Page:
Remembering Mack McCormick (Observer, Nov. 25, 2015) (link)

Historian Mack McCormick Made an Impact on Texas Blues (By Andrew Dansby, Houston Chronicle, November 27, 2015 ) (link)

Share


ARTISTSONGALBUM
Andy BoyEvil BluesThe Piano Blues Vol. 8: Texas Seaport 1934-1937
Andy BoyChurch Street BluesThe Piano Blues Vol. 8: Texas Seaport 1934-1937
Walter 'Cowboy' Washington & Andy BoyIce Pick MamaThe Piano Blues Vol. 8: Texas Seaport 1934-1937
Andy BoyHouse Raid BluesThe Piano Blues Vol. 8: Texas Seaport 1934-1937
Big Boy KnoxBlue Man BluesThe Piano Blues Vol. 4: The Thomas Family 1925-1929
Big Boy KnoxEleven Light City BluesThe Piano Blues Vol. 11: Texas Santa Fe 1934-1937
Son Becky Mistreated Washboard BluesSan Antonio Blues 1937
Son Becky Midnight Trouble BluesSan Antonio Blues 1937
Pinetop BurksJack of All Trades BluesSan Antonio Blues 1937
Pinetop BurksFannie Mae BluesSan Antonio Blues 1937
Pinetop BurksShake the ShackSan Antonio Blues 1937
Thunder SmithSanta Fe BluesLightnin' Special Vol. 2
Thunder SmithLow Down Dirty WaysLightnin' Special Vol. 2
Leroy Ervin Rock Island BluesTexas Blues: Bill Quinn's Gold Star Recordings
Lee HunterBack To Santa FeTexas Blues: Bill Quinn's Gold Star Recordings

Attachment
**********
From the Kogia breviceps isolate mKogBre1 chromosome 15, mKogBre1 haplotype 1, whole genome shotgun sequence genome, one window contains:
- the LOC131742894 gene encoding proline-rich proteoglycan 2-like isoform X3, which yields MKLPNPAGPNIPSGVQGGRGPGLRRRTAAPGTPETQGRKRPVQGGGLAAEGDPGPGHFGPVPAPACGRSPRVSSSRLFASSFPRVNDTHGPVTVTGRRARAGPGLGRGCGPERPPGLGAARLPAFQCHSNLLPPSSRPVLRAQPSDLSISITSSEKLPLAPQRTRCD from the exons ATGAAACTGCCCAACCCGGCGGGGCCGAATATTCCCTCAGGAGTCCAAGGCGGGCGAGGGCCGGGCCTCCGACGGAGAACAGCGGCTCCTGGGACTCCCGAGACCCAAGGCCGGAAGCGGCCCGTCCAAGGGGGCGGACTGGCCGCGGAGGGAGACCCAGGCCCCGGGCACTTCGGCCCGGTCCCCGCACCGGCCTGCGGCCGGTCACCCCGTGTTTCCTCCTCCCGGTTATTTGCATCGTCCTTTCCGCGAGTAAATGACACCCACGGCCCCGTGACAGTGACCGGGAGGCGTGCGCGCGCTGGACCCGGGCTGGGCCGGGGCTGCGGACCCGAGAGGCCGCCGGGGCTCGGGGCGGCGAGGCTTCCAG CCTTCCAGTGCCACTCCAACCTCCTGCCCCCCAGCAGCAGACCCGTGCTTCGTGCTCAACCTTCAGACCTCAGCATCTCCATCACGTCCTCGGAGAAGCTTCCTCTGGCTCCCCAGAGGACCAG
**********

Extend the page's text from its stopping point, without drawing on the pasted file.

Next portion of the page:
Sonny Boy DavisI Don't Live Here No MoreTexas Country Blues 1948-1951
Dr. HepcatI CriedHouston Might Be Heaven V
Dr. HepcatHattie GreenDown Home Blue Classics 1943-1953: Texas
Dr. HepcatBoogie WoogieGiants Of Texas Country Blues Piano
Whistlin Moore AlexSometimes I Feel Worried From North Dallas To The East Side
Whistlin Moore AlexIf I Lose You WomanModern Downhome Blues Sessions Vol. 4
Whistlin Moore AlexNeglected WomanModern Downhome Blues Sessions Vol. 4
Buster PickensSanta Fe TrainEdwin "Buster" Pickens: The 1959 to 1961 Sessions
Buster PickensJim NappyEdwin "Buster" Pickens: The 1959 to 1961 Sessions
Buster PickensShe Caught The L & NEdwin "Buster" Pickens: The 1959 to 1961 Sessions
Robert ShawHere I Come With My Dirty, Dirty Duckings On Texas Barrelhouse Piano: The Ma Grinder
Robert ShawGroceries On My Shelf (Piggly Wiggly) Texas Barrelhouse Piano: The Ma Grinder
Robert ShawThe Ma Grinder Texas Barrelhouse Piano: The Ma Grinder
Grey GhostNobody Knows You When You're Down And OutGrey Ghost (Catfish)
Grey GhostWay Out On The DesertGrey Ghost (Spindletop)

Show Notes:

Back when I started this show in 2007 one of the first programs I did was one devoted to the pre-war Texas piano tradition. My interest in this was sparked again recently when I was doing research and writing the notes for a reissue of pianist Buster Pickens long out-of-print album for the Document label (just reissued  as Edwin "Buster" Pickens: The 1959 to 1961 Sessions).  Pickens was an active member of the  'Santa Fe group' of pianists, knew all players but unlike some of them did not get the opportunity to record until the post-war era. In our two-part feature on Texas piano I'll be spotlighting the tradition in more depth that I did the first time out, surveying both  pre-war and post-war artists.